The terror potentially associated with harassment can be recognized in the exposure to bullying. However, given the prevailing concern with terrorism, it is clear that great care is effectively taken to distinguish the terror experienced by some — the bullied, the sexually harassed, and those exposed to racketeering or to “shootings” — from that undertaken to promote ideological agendas. However it remains unclear whether an underlying motivation in bullying or sexual harassment could be usefully seen as “ideological” in the light of the manner in which it may be partially excused and legitimated by cultural norms and religious dogma.

The surreptitious pattern typical of sexual harassment is shared by intimidation more generally in its subtler forms, even structural violence, and especially with the variety of forms of “cheating” using transactions “under the table”. However dubious, are the distinctions so carefully made between tax avoidance and tax evasion indicative of distinctions which might apply to sexual harassment — especially given the existence of tax havens?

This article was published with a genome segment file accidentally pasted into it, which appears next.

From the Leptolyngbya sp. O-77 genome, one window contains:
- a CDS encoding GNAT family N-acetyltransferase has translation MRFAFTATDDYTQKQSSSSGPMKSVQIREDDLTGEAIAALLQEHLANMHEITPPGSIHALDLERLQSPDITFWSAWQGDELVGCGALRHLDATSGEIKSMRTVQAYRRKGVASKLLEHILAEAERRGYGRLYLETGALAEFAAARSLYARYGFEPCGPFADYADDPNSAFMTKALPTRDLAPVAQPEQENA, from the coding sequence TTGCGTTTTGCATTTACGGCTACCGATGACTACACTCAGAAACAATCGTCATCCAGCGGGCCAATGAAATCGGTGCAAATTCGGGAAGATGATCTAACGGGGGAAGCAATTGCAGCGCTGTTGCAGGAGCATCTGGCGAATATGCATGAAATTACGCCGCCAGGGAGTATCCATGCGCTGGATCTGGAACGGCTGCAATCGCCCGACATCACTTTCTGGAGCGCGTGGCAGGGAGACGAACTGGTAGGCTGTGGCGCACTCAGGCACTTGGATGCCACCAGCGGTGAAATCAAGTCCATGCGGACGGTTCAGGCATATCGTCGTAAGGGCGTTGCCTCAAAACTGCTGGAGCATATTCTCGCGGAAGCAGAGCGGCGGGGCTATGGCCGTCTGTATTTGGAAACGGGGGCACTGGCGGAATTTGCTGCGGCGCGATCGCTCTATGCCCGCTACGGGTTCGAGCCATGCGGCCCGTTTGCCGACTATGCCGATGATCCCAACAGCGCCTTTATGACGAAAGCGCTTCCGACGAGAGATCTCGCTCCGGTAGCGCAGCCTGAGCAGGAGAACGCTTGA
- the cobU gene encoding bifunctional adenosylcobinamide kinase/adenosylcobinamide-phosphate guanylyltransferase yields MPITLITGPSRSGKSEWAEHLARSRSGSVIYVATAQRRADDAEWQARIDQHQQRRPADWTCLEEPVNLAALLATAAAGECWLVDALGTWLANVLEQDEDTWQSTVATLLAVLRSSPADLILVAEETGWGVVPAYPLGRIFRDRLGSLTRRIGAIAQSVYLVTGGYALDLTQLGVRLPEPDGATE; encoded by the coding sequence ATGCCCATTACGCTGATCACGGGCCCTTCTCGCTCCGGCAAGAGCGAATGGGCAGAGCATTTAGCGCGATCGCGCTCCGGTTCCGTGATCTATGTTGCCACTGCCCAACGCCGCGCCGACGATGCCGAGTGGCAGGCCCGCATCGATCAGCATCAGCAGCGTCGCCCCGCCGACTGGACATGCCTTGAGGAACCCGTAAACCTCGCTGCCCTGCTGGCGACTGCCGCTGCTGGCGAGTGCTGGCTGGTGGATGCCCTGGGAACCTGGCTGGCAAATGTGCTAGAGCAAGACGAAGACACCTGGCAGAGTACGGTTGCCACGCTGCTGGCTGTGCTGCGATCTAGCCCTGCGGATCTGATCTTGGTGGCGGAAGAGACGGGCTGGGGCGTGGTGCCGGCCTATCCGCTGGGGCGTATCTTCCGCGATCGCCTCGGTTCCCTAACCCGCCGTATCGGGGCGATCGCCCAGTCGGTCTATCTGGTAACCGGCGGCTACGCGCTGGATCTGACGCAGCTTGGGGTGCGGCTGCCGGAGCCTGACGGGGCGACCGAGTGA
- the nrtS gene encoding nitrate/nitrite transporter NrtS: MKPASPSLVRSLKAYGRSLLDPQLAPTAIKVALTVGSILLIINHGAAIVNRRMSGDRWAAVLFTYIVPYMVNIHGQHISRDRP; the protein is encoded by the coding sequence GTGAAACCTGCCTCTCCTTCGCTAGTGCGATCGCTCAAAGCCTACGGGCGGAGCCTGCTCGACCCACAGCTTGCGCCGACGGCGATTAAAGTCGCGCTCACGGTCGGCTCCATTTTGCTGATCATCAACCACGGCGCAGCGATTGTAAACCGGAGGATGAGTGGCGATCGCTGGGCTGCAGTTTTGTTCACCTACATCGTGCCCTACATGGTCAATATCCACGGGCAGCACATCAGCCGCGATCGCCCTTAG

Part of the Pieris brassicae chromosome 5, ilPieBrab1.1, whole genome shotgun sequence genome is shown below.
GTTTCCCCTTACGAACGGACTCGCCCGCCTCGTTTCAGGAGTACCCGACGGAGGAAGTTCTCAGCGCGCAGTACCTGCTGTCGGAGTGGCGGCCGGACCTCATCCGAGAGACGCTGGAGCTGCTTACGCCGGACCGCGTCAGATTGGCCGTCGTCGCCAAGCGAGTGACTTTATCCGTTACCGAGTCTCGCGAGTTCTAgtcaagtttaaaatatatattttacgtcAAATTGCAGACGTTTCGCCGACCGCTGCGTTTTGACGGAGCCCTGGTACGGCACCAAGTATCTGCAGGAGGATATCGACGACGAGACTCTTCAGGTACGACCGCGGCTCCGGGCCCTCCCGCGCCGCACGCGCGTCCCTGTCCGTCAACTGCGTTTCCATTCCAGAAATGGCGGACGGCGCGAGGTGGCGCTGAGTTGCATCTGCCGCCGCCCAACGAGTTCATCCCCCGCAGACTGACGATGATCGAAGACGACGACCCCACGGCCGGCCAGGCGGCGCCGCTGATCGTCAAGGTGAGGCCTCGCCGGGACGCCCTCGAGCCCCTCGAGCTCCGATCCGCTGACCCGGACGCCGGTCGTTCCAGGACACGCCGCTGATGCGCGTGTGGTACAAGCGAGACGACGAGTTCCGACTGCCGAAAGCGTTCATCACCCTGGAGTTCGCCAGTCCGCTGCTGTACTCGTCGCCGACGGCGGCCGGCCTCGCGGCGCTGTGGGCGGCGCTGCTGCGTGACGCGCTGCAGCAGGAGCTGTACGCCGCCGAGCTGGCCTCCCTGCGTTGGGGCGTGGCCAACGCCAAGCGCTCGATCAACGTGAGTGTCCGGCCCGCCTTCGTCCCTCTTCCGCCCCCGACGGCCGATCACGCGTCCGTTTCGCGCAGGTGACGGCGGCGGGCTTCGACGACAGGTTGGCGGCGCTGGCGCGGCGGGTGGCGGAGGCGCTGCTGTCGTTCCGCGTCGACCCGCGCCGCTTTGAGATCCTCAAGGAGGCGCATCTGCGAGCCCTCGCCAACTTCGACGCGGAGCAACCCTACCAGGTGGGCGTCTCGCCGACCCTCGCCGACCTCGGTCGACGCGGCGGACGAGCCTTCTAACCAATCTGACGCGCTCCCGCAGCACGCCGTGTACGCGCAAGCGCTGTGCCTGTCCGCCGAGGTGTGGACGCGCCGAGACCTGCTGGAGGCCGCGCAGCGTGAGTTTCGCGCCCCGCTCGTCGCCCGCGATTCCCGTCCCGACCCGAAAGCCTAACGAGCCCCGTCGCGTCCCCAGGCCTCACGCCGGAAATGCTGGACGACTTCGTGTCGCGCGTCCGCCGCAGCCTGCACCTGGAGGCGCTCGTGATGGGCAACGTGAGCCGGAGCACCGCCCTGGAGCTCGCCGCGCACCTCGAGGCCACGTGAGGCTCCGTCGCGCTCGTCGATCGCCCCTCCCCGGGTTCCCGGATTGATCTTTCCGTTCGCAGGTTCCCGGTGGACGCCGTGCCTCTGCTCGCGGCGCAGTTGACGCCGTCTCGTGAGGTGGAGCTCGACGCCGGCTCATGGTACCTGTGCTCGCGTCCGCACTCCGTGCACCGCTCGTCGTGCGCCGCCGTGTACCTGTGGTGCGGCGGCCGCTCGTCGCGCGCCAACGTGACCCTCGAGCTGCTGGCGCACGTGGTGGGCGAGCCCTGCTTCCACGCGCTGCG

In extending the focus on harassment to the complexity of the dynamic system of which it is one process, the further concern here is with the controversial issue of how harassment is encouraged and enabled by the discriminatory cultivation of attraction and the quest for attentive recognition. Through its role in cultivating images, this is most notably a focus of the advertising industry — with the complicity of consumers — as with other forms of propaganda.